The first thing you'll note is that half of this interview is in Japanese, and I'd like to point out how amazing the translator's speed and accuracy was. The second thing you'll notice is that there is a lot of backgroud noise. While the Riverfront Ballroom was out-of-the-way, there was a lot of something going on (construction? setting up a stage? I'm not sure). Still, you can make out what Takimoto is saying without too much difficulty. As for the annoying cell phone signals that my recorder picks up, all I can do is apologize. So, what did he say? This:
35 mpg is a "tough target for anybody" to meet, but since all the automakers are obligated to meet it, Toyota will do so with a "drastic improvement" in powertrain systems and using hybrids, clean diesel, improved gasoline engines, lessening vehicle weight and possibly reducing vehicle size as well. The hybrid powertrains will come in diesel-electric, gas-electric and plug-in versions. Other, newer technologies are not at all out of the picture, he said. Even though customers might not be too excited about this, there is a good chance that vehicles that currently have V8 engines will see the powerplants replaced by V6 turbocharged engines while V6 engines will be downsized to turbocharged L4 engines. Takimoto wouldn't say when a clean diesel Tundra might be forthcoming, but did confirm that Toyota is working on the technology with a "company under the Toyota group." No matter how hard the engineers work, Takimoto said it will not be possible to meet the Tier 2 Bin 5 requirements using diesel. Toyota has also been working on HCCI for a long time.
On the biofuel front, Takimoto said that Toyota believes that sooner or later, petroleum will no longer be a suitable fuel for automobiles. Therefore, Toyota is investigating coal-to-liquid, natural gas-to-liquid, hydrogen, and electricity as alternatives. Toyota is also looking at ethanol, and Takimoto called it "promising" but only if made from non-food (cellulosic) sources. The best biomass source (switchgrass, wood chips, etc.) will be determined by the country where the cellulosic ethanol is produced.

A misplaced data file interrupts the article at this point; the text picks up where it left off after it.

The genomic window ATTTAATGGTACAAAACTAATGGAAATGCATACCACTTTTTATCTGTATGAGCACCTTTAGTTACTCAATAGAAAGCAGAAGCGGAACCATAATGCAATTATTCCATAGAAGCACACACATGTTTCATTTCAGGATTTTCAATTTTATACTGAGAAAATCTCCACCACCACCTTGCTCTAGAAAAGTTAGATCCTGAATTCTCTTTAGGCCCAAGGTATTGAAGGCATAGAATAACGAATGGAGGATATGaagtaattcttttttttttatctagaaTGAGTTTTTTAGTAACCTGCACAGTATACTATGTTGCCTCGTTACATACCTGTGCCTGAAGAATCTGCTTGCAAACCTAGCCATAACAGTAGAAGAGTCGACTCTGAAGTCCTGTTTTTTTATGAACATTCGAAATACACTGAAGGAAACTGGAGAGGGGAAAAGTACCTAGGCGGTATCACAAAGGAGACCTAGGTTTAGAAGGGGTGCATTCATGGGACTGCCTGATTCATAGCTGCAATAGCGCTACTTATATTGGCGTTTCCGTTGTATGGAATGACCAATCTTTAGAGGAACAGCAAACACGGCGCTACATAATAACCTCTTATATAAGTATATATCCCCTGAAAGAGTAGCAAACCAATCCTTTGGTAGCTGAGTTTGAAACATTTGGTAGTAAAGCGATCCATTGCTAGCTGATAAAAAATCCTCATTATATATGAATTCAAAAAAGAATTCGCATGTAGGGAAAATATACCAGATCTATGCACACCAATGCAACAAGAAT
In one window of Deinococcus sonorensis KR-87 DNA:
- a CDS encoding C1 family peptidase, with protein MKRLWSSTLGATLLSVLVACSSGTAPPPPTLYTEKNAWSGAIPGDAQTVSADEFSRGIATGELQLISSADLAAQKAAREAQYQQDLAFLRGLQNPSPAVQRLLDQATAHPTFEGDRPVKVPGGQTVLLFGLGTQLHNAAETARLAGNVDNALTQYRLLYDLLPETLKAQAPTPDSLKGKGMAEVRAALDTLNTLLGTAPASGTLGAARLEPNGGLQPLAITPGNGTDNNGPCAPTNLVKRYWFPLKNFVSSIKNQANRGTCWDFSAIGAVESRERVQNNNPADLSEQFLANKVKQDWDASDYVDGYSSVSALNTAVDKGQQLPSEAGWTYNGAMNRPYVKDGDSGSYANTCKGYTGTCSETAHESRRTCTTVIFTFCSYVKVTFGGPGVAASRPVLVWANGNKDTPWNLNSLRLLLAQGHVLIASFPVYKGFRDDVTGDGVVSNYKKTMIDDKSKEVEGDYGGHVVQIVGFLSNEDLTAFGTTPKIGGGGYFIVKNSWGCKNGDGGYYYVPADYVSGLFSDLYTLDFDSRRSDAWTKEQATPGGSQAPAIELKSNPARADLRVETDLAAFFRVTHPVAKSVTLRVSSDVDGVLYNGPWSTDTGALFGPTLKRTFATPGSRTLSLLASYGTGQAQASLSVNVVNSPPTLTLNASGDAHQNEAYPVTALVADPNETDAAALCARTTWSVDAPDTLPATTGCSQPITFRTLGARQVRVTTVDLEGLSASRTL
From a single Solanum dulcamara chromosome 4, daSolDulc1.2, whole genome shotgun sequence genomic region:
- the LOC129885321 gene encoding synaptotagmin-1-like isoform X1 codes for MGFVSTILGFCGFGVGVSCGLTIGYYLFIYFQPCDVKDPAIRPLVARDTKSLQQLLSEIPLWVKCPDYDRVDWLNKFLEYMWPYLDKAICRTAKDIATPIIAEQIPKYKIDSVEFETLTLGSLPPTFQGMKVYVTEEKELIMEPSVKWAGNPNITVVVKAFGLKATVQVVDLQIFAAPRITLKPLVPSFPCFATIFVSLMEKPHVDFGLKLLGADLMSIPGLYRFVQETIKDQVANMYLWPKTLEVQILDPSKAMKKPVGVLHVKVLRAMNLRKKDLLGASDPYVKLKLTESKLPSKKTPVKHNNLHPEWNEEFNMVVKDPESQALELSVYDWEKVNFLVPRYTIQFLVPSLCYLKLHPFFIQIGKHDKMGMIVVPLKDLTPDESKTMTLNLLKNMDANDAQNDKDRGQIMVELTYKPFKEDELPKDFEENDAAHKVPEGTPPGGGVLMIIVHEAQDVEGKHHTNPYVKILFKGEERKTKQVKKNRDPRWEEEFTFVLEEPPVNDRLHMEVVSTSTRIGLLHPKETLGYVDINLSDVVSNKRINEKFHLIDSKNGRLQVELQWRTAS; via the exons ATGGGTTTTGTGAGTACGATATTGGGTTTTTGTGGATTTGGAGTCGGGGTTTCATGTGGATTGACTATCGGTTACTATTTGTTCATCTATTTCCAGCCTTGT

When talking about plug-ins, Takimoto said that the company's current research on customer behavior will tell the company whether the environmental benefits outweigh the hassle (if customers see it as such) of plugging in a car. They don't know thus far what customer attitudes are. Still, the company plans on releasing a PHEV on a worldwide basis, even though Takimoto said that he doesn't believe that plug-in hybrids are ideally suited for every driver in the world. People who drive short distances will see the most benefit from PHEVs. Shrinking battery size is one of the most important aspects of making plug-ins economically sensible.
As for batteries, Toyota has set up its own program to recycle next-generation batteries, but Takimoto said that this is one area where the auto industry needs to work together. As more and more companies build hybrid cars, it will make sense for all the automakers to pool their battery recycling efforts. Based on Toyota's experiences with nickel-metal hydride batteries, Takimoto said he estimates that lithium ion batteries will become "economically viable" once factories can make hundreds of thousands of them a month. He didn't guarantee that number, but that's the lesson from NiMH.
Hydrogen, Takimoto said, is "very promising" because it can be made from a variety of primary sources. Because of hydrogen's low energy density, using it in an ICE will never be a good idea. The problems with fuel cells (range, cold starts, etc.), on the other hand, are solvable and in some cases have already been solved, so that's the direction that Toyota will be moving in the future. The remaining issues are related to cost and durability, but Toyota is working on those problems, hopefully with an eye to production by 2020. In some areas, like California, limited fuel cell vehicle availability will likely be at an earlier point.